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Hitting the Marc

Wife of late Disney artist Marc Davis will share some pieces that weren’t designed for film.

May 02, 2009|By Joyce Rudolph

Artist Marc Davis created the female countenances of Disney’s animated characters Cinderella and Cruella De Vil and was instrumental in adding life to three-dimensional Disneyland attractions like “Great Moments With Mr. Lincoln.”

But few have seen the fine art he made in his living room while watching TV after he got home from the office.

Alice Davis is accomplishing a longtime dream of her late husband by sharing a great body of that work for an exhibition opening Friday at Forest Lawn Museum in Glendale.

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“I only wish Marc could be here to see it,” she said, adding that he had often expressed the hope that his personal work could be shown in a public gallery.

People only knew him as one of Disney’s Nine Old Men, the team of pioneering animators Walt Disney assembled in the 1930s to advance the art of motion picture animation. He started with Disney in 1935 when the studio was in Silver Lake and retired in the late 1970s.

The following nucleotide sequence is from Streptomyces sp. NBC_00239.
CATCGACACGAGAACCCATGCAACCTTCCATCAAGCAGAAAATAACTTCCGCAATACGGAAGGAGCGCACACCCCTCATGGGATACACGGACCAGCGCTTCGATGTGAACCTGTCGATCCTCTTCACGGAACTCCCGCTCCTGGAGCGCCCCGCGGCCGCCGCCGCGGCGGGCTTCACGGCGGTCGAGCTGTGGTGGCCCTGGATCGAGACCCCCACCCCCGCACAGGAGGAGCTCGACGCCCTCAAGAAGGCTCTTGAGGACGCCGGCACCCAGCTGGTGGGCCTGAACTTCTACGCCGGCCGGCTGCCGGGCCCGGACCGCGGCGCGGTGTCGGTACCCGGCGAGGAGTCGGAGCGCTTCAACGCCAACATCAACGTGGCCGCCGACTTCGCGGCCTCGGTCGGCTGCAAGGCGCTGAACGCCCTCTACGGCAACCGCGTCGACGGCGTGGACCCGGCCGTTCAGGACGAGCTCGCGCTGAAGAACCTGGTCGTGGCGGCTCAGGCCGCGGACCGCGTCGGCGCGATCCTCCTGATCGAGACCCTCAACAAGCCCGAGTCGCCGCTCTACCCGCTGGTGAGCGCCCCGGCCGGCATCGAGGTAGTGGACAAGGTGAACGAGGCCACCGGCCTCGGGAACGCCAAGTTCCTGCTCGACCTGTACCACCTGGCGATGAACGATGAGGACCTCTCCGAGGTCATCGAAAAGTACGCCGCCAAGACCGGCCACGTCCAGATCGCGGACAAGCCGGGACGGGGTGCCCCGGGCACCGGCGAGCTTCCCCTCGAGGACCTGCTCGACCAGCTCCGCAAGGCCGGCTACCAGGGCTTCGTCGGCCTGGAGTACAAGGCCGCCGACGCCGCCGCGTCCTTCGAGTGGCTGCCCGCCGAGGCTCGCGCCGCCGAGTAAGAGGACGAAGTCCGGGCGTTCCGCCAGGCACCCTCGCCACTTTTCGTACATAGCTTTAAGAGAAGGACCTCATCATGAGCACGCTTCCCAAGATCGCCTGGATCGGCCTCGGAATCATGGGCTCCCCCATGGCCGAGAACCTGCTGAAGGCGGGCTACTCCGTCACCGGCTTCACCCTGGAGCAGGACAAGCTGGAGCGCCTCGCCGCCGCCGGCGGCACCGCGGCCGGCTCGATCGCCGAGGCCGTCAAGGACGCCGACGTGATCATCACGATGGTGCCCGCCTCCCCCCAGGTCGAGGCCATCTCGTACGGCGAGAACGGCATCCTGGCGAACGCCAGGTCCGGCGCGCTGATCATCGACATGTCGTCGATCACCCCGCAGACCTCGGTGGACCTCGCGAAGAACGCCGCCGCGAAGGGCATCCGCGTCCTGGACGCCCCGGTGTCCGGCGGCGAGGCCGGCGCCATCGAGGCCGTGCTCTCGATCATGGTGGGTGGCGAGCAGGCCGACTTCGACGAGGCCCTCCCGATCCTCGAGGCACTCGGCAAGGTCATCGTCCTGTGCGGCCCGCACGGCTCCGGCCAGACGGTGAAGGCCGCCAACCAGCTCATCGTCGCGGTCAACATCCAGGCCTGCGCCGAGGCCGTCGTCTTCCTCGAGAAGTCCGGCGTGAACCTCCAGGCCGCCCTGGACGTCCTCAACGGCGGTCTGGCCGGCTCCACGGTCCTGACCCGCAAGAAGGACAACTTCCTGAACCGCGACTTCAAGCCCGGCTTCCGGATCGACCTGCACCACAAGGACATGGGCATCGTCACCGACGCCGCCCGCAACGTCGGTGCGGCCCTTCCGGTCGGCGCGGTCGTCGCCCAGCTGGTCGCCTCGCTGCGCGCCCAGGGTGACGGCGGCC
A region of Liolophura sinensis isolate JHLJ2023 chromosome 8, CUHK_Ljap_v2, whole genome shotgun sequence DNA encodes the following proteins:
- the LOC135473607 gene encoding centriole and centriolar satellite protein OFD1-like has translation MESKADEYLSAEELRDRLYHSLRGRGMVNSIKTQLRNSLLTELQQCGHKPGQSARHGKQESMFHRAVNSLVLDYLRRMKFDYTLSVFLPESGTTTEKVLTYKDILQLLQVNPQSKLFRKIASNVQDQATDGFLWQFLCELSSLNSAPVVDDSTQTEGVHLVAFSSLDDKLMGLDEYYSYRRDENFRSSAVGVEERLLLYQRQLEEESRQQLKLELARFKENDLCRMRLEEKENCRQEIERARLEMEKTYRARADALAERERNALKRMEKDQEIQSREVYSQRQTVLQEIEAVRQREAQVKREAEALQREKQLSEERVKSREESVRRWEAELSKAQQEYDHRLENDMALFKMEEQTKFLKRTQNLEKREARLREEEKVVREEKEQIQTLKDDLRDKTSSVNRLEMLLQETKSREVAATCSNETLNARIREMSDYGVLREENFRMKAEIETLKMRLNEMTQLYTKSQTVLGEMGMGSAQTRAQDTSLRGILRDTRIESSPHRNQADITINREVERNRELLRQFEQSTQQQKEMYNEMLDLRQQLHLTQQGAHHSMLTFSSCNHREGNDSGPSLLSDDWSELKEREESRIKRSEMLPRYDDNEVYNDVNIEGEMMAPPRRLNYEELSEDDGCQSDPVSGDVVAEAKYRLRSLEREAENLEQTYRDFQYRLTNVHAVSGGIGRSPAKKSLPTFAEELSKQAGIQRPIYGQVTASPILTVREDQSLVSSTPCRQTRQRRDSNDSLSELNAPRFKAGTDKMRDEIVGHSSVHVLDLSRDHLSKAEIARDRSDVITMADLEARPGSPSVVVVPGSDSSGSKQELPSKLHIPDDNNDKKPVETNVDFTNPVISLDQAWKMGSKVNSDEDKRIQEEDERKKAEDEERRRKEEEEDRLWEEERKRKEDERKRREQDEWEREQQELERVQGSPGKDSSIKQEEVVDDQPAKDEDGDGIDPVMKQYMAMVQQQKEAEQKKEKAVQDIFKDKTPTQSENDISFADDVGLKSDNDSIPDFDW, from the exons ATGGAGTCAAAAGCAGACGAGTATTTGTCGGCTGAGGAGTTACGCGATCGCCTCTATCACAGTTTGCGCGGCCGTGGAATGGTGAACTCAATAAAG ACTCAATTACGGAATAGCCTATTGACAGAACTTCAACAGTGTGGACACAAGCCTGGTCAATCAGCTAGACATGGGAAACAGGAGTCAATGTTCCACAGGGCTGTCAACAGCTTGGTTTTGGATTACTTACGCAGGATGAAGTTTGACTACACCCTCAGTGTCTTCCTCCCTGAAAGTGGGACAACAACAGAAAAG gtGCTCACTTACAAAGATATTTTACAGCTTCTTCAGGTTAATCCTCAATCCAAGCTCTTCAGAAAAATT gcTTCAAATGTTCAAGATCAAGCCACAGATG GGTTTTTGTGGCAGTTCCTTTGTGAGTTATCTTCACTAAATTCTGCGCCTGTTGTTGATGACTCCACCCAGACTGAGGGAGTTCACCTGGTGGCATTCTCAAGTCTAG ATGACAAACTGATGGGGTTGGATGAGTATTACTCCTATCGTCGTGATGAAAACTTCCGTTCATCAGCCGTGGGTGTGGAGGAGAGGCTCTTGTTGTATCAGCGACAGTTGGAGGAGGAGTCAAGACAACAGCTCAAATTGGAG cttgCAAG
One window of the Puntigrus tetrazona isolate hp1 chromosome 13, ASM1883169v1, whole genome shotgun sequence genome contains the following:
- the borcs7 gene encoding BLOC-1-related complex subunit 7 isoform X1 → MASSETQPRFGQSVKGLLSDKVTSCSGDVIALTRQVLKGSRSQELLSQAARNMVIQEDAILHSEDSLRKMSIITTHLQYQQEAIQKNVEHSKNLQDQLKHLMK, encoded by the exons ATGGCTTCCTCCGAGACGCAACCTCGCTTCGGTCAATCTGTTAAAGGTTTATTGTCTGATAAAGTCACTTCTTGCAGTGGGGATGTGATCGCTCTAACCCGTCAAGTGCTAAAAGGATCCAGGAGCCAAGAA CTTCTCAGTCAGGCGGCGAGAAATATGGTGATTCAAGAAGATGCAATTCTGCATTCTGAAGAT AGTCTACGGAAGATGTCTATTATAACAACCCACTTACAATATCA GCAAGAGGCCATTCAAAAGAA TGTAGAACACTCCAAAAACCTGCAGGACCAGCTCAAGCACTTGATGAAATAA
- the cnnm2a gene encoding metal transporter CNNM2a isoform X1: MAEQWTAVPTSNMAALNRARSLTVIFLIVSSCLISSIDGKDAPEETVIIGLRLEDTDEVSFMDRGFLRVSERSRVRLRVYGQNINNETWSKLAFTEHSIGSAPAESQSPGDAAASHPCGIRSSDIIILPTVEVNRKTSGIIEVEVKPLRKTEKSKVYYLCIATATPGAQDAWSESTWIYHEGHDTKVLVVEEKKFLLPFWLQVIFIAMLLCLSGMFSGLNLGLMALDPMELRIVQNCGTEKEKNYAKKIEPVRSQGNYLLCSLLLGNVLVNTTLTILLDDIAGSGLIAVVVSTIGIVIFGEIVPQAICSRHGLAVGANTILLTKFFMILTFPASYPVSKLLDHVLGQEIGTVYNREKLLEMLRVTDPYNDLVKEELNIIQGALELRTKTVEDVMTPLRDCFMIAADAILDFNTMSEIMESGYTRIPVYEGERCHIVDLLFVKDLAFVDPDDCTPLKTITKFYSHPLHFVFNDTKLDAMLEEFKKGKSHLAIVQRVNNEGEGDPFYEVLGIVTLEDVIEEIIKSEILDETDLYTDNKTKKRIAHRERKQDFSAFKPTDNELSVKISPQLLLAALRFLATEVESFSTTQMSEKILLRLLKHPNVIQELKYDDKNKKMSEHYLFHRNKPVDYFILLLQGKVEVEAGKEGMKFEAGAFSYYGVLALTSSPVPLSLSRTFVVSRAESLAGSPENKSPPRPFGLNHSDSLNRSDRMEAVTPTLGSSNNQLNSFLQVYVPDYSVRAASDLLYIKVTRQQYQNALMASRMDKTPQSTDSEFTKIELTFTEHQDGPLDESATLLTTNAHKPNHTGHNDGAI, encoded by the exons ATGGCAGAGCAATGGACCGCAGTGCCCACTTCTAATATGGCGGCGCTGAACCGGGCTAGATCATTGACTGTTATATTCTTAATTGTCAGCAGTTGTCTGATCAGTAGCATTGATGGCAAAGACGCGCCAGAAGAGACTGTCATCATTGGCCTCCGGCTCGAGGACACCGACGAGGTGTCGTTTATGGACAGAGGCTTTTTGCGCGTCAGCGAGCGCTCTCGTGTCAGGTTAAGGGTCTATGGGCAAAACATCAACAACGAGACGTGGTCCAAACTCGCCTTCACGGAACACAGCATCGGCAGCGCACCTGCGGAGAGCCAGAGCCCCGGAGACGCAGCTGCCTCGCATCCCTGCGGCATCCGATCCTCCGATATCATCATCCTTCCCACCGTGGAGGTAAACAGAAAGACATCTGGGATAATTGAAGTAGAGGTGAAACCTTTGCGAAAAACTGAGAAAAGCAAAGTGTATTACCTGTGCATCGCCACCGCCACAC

A remarkable thing about the exhibition is how it shows his personal fine art, a side few people saw, said Jim Clark, ambassador representative with Walt Disney Imagineering.

“People who know Marc Davis’ work, what he did with Disney Studios and Imagineering, know how brilliant and talented he was, but people haven’t seen his fine art, which is very personal to him,” Clark said.

Joan Adan, museum exhibit designer/curator, suggested the idea of the exhibit to the art committee to fulfill the museum’s mission, she said.

“Our mission is to present a cultural, historical and a fine-art-themed exhibit each year,” she said. “All agreed that this would be a superb fine art exhibit. We were right!”

As one of the directing animators, Marc Davis’ early assignments were the first feature-length animated film “Snow White” and then “Bambi,” Alice Davis said.

“Walt knew you had to have great draftsmen to design realistic characters,” she said, adding that before these features the artists were better at drawing cartoon characters.

Not only were “Snow White’s characters anatomically correct, but Marc Davis would study human faces and instill nuances into his characters, she said.

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